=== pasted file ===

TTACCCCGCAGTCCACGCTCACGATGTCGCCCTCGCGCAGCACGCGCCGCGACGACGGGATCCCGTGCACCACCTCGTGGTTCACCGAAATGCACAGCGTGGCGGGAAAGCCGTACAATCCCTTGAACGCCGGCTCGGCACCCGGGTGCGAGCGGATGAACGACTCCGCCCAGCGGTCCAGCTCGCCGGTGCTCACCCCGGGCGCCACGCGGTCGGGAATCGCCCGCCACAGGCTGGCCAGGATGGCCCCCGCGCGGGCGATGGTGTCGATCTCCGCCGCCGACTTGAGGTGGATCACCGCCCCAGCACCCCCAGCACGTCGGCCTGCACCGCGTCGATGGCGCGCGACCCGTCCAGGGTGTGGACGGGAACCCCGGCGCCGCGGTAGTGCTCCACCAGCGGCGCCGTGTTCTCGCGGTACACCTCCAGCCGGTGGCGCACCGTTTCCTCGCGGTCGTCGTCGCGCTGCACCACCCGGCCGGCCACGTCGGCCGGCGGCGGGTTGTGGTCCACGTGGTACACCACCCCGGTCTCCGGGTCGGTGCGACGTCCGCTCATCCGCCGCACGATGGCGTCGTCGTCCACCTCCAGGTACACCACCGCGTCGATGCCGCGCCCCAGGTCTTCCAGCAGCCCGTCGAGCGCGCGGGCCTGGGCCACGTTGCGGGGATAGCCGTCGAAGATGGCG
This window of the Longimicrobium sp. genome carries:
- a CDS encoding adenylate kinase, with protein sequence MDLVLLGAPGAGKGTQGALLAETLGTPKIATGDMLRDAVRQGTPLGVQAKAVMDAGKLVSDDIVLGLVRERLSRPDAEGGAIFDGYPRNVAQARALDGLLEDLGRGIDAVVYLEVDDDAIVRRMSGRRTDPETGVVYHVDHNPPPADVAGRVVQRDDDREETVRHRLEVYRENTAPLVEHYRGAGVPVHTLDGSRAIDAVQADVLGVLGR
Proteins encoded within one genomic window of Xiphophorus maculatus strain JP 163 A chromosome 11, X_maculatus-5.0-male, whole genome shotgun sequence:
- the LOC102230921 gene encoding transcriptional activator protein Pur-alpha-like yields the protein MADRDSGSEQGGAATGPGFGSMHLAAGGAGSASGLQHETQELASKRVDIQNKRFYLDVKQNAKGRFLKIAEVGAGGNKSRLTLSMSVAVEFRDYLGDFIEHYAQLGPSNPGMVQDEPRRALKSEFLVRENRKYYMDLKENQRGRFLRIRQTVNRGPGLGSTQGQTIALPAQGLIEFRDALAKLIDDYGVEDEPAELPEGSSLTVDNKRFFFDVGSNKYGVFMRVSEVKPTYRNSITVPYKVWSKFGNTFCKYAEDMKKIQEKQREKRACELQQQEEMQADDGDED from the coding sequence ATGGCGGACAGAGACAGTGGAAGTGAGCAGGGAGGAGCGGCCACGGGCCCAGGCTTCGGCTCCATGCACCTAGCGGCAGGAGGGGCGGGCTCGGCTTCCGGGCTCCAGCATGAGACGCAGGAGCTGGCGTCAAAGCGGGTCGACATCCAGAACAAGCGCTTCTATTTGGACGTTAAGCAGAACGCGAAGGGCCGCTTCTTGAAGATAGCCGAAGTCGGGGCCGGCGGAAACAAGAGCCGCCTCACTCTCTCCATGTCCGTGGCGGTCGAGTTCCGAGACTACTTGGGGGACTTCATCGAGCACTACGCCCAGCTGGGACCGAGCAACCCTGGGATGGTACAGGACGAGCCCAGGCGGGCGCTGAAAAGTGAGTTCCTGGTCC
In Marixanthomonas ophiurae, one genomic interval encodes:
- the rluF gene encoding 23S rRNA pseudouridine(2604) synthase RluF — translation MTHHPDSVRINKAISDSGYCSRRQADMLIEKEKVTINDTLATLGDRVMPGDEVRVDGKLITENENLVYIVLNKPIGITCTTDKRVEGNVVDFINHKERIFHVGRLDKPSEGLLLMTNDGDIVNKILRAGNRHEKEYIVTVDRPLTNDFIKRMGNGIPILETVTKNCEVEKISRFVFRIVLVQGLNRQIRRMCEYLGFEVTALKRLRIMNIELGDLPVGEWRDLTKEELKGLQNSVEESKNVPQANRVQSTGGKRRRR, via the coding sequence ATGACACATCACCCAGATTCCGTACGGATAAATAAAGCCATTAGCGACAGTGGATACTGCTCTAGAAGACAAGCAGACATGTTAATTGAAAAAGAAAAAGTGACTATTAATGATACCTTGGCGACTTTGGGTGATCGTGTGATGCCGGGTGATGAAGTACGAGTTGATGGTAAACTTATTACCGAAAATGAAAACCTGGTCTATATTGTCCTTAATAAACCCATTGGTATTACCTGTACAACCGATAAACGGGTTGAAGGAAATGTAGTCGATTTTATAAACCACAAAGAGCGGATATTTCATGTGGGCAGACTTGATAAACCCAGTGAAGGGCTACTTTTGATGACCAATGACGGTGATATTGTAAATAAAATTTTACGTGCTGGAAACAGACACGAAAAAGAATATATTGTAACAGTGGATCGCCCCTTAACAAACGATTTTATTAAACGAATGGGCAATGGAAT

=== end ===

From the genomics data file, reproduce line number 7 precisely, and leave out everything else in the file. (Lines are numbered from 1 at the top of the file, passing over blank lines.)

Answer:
- the rluF gene encoding 23S rRNA pseudouridine(2604) synthase RluF — translation MTHHPDSVRINKAISDSGYCSRRQADMLIEKEKVTINDTLATLGDRVMPGDEVRVDGKLITENENLVYIVLNKPIGITCTTDKRVEGNVVDFINHKERIFHVGRLDKPSEGLLLMTNDGDIVNKILRAGNRHEKEYIVTVDRPLTNDFIKRMGNGIPILETVTKNCEVEKISRFVFRIVLVQGLNRQIRRMCEYLGFEVTALKRLRIMNIELGDLPVGEWRDLTKEELKGLQNSVEESKNVPQANRVQSTGGKRRRR, via the coding sequence ATGACACATCACCCAGATTCCGTACGGATAAATAAAGCCATTAGCGACAGTGGATACTGCTCTAGAAGACAAGCAGACATGTTAATTGAAAAAGAAAAAGTGACTATTAATGATACCTTGGCGACTTTGGGTGATCGTGTGATGCCGGGTGATGAAGTACGAGTTGATGGTAAACTTATTACCGAAAATGAAAACCTGGTCTATATTGTCCTTAATAAACCCATTGGTATTACCTGTACAACCGATAAACGGGTTGAAGGAAATGTAGTCGATTTTATAAACCACAAAGAGCGGATATTTCATGTGGGCAGACTTGATAAACCCAGTGAAGGGCTACTTTTGATGACCAATGACGGTGATATTGTAAATAAAATTTTACGTGCTGGAAACAGACACGAAAAAGAATATATTGTAACAGTGGATCGCCCCTTAACAAACGATTTTATTAAACGAATGGGCAATGGAAT